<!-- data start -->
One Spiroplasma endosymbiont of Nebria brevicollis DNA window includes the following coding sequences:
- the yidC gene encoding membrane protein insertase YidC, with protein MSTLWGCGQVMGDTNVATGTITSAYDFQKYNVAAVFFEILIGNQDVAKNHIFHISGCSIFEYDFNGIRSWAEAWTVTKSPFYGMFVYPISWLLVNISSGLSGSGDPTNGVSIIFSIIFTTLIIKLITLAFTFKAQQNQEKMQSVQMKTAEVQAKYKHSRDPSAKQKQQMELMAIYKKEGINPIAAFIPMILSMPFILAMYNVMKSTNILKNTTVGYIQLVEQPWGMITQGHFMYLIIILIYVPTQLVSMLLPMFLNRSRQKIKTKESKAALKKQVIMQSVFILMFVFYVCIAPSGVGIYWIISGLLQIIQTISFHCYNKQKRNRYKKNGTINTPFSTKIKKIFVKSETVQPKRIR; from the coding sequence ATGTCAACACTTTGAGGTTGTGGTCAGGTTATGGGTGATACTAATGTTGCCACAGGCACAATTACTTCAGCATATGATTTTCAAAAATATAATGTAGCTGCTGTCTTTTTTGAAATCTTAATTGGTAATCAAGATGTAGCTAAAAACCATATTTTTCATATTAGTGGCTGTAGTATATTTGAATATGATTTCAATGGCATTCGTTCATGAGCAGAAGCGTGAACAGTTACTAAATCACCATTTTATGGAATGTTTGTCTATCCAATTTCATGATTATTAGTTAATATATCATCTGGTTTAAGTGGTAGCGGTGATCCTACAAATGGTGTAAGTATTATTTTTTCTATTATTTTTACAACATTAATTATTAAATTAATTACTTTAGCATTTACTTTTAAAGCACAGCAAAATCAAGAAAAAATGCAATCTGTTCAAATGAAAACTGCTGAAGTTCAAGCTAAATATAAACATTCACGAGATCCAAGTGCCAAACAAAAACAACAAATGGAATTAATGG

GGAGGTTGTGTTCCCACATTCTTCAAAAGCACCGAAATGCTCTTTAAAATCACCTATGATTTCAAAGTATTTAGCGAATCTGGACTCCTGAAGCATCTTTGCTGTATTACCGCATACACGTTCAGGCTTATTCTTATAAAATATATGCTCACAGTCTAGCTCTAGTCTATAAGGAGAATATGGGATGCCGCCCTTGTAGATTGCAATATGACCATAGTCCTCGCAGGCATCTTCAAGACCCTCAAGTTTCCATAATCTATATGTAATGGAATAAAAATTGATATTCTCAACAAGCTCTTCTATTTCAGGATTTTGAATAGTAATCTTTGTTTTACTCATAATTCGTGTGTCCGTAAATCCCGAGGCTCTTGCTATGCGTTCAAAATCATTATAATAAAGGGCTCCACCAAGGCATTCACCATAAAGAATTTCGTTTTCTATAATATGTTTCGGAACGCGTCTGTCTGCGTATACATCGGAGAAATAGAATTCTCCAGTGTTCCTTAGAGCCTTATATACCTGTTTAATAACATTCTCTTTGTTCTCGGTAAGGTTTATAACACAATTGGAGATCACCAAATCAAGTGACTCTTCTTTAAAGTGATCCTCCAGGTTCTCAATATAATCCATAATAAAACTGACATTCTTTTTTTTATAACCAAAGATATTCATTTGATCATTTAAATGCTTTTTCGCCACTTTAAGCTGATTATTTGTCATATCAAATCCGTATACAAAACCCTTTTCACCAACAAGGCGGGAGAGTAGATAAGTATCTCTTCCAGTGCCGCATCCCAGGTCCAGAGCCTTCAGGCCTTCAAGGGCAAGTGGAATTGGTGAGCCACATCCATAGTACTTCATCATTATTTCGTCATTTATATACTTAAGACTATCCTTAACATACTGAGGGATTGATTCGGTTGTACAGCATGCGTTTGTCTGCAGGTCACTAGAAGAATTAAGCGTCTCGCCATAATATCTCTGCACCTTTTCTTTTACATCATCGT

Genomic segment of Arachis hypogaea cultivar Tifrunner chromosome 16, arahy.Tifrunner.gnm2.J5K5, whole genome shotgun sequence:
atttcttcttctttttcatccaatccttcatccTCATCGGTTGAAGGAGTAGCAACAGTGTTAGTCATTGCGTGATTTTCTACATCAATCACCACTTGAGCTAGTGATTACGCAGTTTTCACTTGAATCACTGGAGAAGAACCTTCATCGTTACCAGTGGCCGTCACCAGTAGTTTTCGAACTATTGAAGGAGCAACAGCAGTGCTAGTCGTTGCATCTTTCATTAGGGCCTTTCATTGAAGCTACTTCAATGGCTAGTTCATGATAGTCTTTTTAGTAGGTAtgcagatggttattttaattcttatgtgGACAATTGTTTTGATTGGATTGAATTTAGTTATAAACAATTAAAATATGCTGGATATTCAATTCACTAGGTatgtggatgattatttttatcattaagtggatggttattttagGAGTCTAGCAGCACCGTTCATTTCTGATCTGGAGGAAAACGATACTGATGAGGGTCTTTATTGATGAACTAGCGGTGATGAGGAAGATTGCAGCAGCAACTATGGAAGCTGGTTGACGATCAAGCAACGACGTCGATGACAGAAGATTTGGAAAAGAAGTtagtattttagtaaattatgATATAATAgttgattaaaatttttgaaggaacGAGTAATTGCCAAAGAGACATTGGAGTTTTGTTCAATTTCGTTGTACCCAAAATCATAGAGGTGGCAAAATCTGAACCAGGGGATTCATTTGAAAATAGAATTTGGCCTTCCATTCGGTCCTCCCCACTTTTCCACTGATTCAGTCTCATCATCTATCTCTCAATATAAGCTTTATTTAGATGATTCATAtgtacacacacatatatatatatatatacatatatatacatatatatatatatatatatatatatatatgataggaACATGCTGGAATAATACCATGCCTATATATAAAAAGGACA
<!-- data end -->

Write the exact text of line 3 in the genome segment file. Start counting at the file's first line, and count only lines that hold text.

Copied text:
GGAGGTTGTGTTCCCACATTCTTCAAAAGCACCGAAATGCTCTTTAAAATCACCTATGATTTCAAAGTATTTAGCGAATCTGGACTCCTGAAGCATCTTTGCTGTATTACCGCATACACGTTCAGGCTTATTCTTATAAAATATATGCTCACAGTCTAGCTCTAGTCTATAAGGAGAATATGGGATGCCGCCCTTGTAGATTGCAATATGACCATAGTCCTCGCAGGCATCTTCAAGACCCTCAAGTTTCCATAATCTATATGTAATGGAATAAAAATTGATATTCTCAACAAGCTCTTCTATTTCAGGATTTTGAATAGTAATCTTTGTTTTACTCATAATTCGTGTGTCCGTAAATCCCGAGGCTCTTGCTATGCGTTCAAAATCATTATAATAAAGGGCTCCACCAAGGCATTCACCATAAAGAATTTCGTTTTCTATAATATGTTTCGGAACGCGTCTGTCTGCGTATACATCGGAGAAATAGAATTCTCCAGTGTTCCTTAGAGCCTTATATACCTGTTTAATAACATTCTCTTTGTTCTCGGTAAGGTTTATAACACAATTGGAGATCACCAAATCAAGTGACTCTTCTTTAAAGTGATCCTCCAGGTTCTCAATATAATCCATAATAAAACTGACATTCTTTTTTTTATAACCAAAGATATTCATTTGATCATTTAAATGCTTTTTCGCCACTTTAAGCTGATTATTTGTCATATCAAATCCGTATACAAAACCCTTTTCACCAACAAGGCGGGAGAGTAGATAAGTATCTCTTCCAGTGCCGCATCCCAGGTCCAGAGCCTTCAGGCCTTCAAGGGCAAGTGGAATTGGTGAGCCACATCCATAGTACTTCATCATTATTTCGTCATTTATATACTTAAGACTATCCTTAACATACTGAGGGATTGATTCGGTTGTACAGCATGCGTTTGTCTGCAGGTCACTAGAAGAATTAAGCGTCTCGCCATAATATCTCTGCACCTTTTCTTTTACATCATCGT